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-   -   RDM Hub Implementation (http://www.rdmprotocol.org/forums/showthread.php?t=1248)

dj41354 March 21st, 2016 07:29 AM

RDM Hub Implementation
I've started looking at implementing a 1 channel in, 4 channels out RDM Hub. I'm going to try and keep it as simple as possible, ie. the Hub itself doesn't need to be discoverable, or able to be set up remotely.. I just need to be able to pass the data (in both directions) correctly.

I'm looking for any advice on how to architect this.. ie.. is the simplest to: 1) monitor the packets coming in (that are coming into the master port and are being received by the hub connected devices); 2) If a valid RDM packet gets detected, when it finishes, wait to see if one of the hub connected devices activates his transmitter to respond, and if so; 3) turn the transmitter on the master port (to the console) on; 4) monitor the response of the hub connected responder as it sends its packet to the console; 5) when the responders RDM packet finishes turn the busses back to the initial state & begin the process over.

Thanks in advance for any help with this..

ericthegeek March 21st, 2016 11:41 AM

There's no "right" way to do it. There are successful splitters using all kinds of different architectures: Pure hardware, Pure software, Mixed hardware+software.

Your major constraints are:
Section 4.2.2: Data Delay of 88us or less
Section 4.2.4: Break Shortening of 22us or less
Section 7.5: DUB Preamble shortening

Getting a splitter mostly right is easy. The challenge is in the error handling, especially in the presence of noise and/or line drivers that create an edge on the 485 wire when they are enabled or disabled.

The other thing to be aware of is that splitters often expose problems in other RDM equipment. Splitters have to be relatively strict about timing. But many controllers and responders are forgiving about timing. That means that you can take a controller and responder that work fine together, put a splitter inline between them, and they stop working. It looks like the splitter is causing the problem, but it's really a timing problem in one of the other devices. Unfortunately, it's usually the splitter manufacturer that gets the nasty phone call when this happens. Good error indicators and logging can be invaluable in troubleshooting problems like this.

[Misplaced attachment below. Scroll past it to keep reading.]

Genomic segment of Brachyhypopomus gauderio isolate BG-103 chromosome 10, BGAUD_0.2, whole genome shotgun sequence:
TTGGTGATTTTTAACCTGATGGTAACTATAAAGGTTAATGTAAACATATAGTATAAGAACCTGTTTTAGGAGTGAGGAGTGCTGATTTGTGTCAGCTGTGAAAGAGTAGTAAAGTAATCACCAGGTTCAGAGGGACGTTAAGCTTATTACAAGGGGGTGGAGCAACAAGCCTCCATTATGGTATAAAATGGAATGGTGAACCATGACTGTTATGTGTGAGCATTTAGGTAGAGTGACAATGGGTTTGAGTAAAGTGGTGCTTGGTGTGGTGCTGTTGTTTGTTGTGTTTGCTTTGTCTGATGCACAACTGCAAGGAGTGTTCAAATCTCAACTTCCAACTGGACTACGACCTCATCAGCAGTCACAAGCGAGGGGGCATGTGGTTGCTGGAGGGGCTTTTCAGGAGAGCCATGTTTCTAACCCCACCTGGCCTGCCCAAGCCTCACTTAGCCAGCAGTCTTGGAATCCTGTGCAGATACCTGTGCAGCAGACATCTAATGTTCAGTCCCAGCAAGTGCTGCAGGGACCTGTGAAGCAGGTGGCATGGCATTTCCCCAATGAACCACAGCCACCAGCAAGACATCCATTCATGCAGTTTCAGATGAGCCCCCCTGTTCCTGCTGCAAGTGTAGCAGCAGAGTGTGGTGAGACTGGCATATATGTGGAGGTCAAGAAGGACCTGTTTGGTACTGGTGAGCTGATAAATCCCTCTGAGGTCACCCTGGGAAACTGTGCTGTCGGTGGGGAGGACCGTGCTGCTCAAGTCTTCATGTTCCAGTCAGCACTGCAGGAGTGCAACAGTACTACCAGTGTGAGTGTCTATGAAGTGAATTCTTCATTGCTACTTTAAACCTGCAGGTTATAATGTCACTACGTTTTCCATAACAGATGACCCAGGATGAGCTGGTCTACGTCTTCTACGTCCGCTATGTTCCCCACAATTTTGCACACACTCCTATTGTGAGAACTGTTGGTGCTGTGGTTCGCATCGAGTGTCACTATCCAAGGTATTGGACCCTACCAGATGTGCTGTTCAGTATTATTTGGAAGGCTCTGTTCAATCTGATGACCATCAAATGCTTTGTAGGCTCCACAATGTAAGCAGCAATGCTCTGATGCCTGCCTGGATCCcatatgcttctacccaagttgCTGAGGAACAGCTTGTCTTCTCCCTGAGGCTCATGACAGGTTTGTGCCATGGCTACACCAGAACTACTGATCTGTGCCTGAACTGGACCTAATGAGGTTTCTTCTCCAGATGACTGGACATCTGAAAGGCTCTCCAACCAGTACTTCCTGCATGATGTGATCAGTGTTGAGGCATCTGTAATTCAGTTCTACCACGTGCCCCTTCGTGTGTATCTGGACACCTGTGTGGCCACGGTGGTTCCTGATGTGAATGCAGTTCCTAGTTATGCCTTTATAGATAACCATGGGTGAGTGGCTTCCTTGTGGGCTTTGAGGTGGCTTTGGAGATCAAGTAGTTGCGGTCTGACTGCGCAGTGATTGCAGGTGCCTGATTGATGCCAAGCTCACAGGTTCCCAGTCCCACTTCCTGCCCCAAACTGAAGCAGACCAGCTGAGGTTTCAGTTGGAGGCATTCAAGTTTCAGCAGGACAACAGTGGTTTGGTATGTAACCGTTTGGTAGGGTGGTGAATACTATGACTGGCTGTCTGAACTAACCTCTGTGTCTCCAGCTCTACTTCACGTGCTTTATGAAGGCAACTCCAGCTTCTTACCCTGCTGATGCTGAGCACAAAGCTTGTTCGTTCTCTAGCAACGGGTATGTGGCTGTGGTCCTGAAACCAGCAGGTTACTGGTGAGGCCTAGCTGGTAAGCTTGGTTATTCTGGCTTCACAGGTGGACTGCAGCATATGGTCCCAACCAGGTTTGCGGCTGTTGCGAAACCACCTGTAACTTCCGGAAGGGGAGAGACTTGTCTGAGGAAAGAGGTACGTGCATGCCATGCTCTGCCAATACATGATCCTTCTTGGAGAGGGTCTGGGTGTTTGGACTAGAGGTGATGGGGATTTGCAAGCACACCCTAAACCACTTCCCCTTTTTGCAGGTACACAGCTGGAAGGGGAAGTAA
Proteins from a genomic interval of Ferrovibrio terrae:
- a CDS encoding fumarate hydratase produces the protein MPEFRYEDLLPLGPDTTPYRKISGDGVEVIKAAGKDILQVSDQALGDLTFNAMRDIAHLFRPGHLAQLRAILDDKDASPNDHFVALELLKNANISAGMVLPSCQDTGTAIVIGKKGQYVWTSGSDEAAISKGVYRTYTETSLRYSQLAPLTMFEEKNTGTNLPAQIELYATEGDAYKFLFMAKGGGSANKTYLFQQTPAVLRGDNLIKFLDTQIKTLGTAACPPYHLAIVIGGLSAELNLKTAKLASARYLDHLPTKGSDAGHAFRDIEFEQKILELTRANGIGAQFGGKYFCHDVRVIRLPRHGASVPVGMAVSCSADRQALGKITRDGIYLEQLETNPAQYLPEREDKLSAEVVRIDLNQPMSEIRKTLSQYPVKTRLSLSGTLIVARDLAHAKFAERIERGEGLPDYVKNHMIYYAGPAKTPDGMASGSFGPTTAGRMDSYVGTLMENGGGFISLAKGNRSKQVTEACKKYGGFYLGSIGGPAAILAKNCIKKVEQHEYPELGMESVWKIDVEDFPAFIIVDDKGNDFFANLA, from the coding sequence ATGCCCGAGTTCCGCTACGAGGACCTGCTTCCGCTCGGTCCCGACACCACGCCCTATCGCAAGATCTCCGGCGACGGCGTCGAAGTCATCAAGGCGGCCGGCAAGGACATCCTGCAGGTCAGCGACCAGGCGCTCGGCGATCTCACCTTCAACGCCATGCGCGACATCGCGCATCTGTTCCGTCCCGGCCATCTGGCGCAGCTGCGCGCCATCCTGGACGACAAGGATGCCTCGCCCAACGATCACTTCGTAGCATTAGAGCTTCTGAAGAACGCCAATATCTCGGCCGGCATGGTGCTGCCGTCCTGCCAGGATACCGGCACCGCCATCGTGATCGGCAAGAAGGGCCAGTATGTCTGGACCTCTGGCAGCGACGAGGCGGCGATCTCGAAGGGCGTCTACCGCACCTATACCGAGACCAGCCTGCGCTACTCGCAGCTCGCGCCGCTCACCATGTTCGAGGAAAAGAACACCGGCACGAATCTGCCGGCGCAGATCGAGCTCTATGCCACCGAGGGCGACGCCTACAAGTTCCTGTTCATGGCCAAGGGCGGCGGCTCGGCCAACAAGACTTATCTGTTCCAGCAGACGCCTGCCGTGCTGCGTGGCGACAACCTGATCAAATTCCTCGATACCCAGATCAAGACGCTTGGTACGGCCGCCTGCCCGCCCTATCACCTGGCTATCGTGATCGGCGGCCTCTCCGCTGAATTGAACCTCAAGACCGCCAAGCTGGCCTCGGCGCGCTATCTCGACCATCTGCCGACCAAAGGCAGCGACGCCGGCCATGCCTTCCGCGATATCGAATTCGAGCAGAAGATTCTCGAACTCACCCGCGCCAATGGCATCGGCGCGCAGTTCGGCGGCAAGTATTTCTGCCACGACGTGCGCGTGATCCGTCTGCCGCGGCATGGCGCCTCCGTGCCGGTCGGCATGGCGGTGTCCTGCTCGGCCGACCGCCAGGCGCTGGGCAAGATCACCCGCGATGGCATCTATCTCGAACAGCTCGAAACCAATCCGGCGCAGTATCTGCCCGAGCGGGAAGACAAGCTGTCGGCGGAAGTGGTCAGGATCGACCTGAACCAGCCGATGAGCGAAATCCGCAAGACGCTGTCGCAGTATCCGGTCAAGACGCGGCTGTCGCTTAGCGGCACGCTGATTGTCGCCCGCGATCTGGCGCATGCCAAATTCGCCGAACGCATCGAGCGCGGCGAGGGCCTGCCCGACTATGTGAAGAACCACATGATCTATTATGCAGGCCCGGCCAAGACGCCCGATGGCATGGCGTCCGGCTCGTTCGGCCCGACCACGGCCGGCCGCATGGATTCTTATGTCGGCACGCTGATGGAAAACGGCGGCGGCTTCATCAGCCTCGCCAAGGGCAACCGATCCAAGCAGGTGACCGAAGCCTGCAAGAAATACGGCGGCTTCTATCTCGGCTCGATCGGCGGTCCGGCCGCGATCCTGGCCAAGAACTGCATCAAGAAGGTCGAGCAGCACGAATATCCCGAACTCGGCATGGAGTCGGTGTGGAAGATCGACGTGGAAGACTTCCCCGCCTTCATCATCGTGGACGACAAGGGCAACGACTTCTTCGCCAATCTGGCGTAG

Finally, make sure you consider the case where you have multiple responders on the 485 bus connected to the "input" of your splitter. A common mistake is to AND all of the downstream ports together during the discovery response period, and drive that AND Gate's output back to the controller. But this means you're always driving the input bus, and you'll collide with any other responders on the input segment that are also trying to respond.

dj41354 April 14th, 2016 08:19 AM

Thanks Eric..
I don't quite understand what you're saying about the 4 downstream ports during discovery. Why would the bus always be driven?.. Wouldn't the bus only be driven if the downstream responders are actually responding?

dj41354 August 11th, 2016 06:50 AM

I've gotten to the point where I was able to fire up my "proof of concept" hub (1 port in 1 port out for now). It "mostly" works but definitely introduces failures on the DMXter4+Integrity testing rig (like 100 failures out of the full 4500 tests). How do I judge how much effect (ie failures with the hub in-line) is acceptable? I get that in a perfect world there wouldn't be any, but if I can't get there.. how do you form an opinion about if it's good enough?.. Thanks again.. Doug.

ericthegeek August 11th, 2016 10:58 AM

It would depend on which tests are failing. For example, some of the tests are looking at corner cases that will never happen in the real world and are mostly intended to test error handling in the responder. Other tests are critical and will have an impact on system operation if they can't pass. If you're comfortable posting a summary of what failed, we may be able to offer a more detailed response.

The automated test suites are great for testing protocol-level issues; For testing the bytes on the wire. In my experience though, most of the problems with splitters (and other inline devices) have to do with timing and error-handling, not protocol. For example, how does the splitter react when something responds too quickly or too slowly? How does it handle noise on the line or a response that happens when it's not expecting it? What do you do with a break that's interrupted by a 500ns wide pulse in the middle, or a responder that responds to broadcasts? When do you give up on a partial response: Do you enforce the Inter-Slot time, the Total Packet time, or both? Are the line drivers on every port enabled (and disabled) at the proper times?